Transparent capsules for meetings, collective tables and counters suspended from the ceiling, operative zones for different types of groupings are arranged inside the open, balanced spaces of the architectural project."

The material-compositional counterpoint of the entire project permits the new headquarters to become an iconic structure, an outstanding landmark on the OpenZone science campus. The existing building has been approached with additions and elisions, opening a central courtyard which on ground level contains the new two-story atrium, and continues inside with a new circular space for meetings and presentations, known as Open Lamp: a large staircase topped by a dome in wood and glass that breaks through the floor slab and emerges on the central terrace, faced by the offices on the first floor. At the top, the roof has been conceived as a ‘fifth facade’ offered to viewing from the surrounding buildings, like a roof garden that changes across the seasons.

 


Carlo Ratti
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CRA-Carlo Ratti Associati is an international design and innovation office based in Turin, Italy, with branches in New York City and London. Drawing on Carlo Ratti’s research at the Massachusetts Institute of Technology (MIT), the office is currently involved in many projects across the globe, embracing every scale of intervention – from product design to installations to architecture and urban planning. CRA aims to explore the intersection between the natural and artificial in the built environment, often leveraging digital technologies as part of a multidisciplinary mission to THINK, DESIGN, and MAKE innovation in the urban space.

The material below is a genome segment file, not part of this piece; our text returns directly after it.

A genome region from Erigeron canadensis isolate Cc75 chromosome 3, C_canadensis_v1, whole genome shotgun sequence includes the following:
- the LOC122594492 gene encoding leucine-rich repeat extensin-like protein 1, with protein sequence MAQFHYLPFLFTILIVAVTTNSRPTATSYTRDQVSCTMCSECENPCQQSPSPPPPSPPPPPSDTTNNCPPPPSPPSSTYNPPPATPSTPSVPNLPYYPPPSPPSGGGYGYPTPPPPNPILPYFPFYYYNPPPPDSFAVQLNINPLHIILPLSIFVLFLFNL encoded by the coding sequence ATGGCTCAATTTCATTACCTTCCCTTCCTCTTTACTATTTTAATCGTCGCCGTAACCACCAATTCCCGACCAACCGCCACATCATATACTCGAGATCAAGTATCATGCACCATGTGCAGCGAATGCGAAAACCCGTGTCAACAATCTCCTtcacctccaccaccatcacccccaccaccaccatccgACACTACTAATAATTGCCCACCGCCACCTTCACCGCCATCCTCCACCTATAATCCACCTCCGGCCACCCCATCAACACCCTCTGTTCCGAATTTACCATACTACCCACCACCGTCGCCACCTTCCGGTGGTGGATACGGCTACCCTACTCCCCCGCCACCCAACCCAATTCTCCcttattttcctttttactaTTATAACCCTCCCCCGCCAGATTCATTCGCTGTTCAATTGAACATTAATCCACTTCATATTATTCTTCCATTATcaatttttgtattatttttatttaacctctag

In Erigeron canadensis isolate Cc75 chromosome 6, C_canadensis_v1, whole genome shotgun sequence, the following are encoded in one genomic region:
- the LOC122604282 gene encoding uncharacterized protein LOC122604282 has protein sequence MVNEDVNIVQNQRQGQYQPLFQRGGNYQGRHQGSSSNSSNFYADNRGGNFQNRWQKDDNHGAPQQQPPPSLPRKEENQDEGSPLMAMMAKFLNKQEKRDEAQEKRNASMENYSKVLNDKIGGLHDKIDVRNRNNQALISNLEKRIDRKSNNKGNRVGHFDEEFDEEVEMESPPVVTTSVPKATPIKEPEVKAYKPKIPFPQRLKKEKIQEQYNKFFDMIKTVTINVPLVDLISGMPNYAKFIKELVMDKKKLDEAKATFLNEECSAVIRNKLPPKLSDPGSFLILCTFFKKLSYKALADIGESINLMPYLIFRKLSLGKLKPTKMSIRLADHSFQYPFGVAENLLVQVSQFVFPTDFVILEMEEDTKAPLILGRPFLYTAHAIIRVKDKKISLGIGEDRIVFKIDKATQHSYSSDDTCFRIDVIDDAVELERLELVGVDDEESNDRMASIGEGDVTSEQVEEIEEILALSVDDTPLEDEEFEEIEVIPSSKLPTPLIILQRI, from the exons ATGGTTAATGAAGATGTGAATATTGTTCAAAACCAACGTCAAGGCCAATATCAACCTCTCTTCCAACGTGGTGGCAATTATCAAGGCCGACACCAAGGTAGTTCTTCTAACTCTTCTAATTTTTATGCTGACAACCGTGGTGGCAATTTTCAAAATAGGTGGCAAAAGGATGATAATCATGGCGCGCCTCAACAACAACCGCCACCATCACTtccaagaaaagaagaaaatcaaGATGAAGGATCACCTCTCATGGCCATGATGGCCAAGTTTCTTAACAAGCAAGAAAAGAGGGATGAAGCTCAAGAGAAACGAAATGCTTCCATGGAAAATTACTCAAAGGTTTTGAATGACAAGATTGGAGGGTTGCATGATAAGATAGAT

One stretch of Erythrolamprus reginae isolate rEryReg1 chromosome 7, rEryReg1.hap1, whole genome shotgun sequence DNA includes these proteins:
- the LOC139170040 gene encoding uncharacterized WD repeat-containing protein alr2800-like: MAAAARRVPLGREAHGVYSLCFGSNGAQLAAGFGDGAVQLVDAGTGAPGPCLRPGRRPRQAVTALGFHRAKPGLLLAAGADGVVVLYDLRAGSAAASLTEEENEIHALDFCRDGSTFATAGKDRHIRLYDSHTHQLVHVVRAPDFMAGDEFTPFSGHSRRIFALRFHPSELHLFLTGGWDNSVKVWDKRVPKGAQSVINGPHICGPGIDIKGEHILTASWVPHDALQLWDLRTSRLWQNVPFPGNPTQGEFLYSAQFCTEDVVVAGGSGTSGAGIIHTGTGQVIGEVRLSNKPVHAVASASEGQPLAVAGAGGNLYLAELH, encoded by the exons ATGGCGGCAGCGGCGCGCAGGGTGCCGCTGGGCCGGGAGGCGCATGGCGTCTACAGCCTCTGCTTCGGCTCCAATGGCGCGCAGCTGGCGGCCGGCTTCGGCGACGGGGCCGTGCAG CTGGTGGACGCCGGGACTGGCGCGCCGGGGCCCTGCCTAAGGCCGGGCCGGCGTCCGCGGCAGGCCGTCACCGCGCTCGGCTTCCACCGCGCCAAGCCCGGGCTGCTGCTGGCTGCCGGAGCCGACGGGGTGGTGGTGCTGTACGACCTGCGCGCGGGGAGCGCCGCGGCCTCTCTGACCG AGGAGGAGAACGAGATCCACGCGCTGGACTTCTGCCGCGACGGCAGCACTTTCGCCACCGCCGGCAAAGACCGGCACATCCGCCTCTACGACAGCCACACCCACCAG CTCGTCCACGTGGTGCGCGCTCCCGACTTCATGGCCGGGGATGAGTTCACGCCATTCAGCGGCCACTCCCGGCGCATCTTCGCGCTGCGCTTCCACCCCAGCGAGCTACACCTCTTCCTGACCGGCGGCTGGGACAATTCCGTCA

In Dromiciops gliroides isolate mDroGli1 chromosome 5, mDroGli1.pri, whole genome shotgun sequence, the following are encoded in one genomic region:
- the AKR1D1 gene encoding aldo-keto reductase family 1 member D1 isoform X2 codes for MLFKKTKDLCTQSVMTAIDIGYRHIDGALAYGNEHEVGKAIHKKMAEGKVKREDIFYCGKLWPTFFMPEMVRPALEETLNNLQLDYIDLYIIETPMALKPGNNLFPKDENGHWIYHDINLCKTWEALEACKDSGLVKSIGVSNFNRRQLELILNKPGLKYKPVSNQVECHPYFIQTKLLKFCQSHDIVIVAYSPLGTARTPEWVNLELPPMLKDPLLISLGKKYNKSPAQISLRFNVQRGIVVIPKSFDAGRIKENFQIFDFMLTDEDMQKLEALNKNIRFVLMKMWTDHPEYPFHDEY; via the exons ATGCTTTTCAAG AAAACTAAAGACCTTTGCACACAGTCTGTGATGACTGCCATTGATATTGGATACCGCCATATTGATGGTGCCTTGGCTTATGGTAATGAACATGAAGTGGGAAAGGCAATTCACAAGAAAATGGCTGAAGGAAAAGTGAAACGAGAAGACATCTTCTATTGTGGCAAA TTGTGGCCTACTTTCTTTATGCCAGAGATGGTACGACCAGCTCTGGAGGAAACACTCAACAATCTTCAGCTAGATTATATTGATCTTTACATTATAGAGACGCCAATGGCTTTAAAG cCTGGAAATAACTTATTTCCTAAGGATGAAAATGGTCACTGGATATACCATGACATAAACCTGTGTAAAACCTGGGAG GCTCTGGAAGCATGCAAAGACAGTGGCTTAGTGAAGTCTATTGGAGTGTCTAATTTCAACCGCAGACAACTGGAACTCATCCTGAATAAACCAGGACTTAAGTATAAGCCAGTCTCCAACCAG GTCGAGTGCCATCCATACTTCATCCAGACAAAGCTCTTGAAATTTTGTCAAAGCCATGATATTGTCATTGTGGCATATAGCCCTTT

Inside the flexible spaces capable of hosting various typological solutions connected with new ways of working in the office, the studio Carlo Ratti Associati has intervened with an evocative project called Sunny Inside, which develops the concept of biophilic design. Transparent capsules for meetings, collective tables and counters suspended from the ceiling, operative zones for different types of groupings are arranged inside the open, balanced spaces of the architectural project.

 

An innovative lighting system, through SunLike LED technology, makes it possible to reproduce natural light inside the spaces, while also permitting the insertion of green hydroponic areas. Small, unusual ‘gardens’ thus flank the work zones, where as in every part of the building the light is similar to that of the sun, underlining the indoor-outdoor continuity pursued by the new glass facades of the entire architectural enclosure.

The use of materials (including larch wood for the new entrance volume), the transformation of the facades into a mathematical box of glass to capture natural light, and the cuts made in the slabs between the two levels have played a guiding role for the creation of comfort inside the workspaces."

Architectural design AMDL CIRCLE and Michele De Lucchi - Interiors Carlo Ratti Associati Photos Luca Rotondo, Marco Beck Peccoz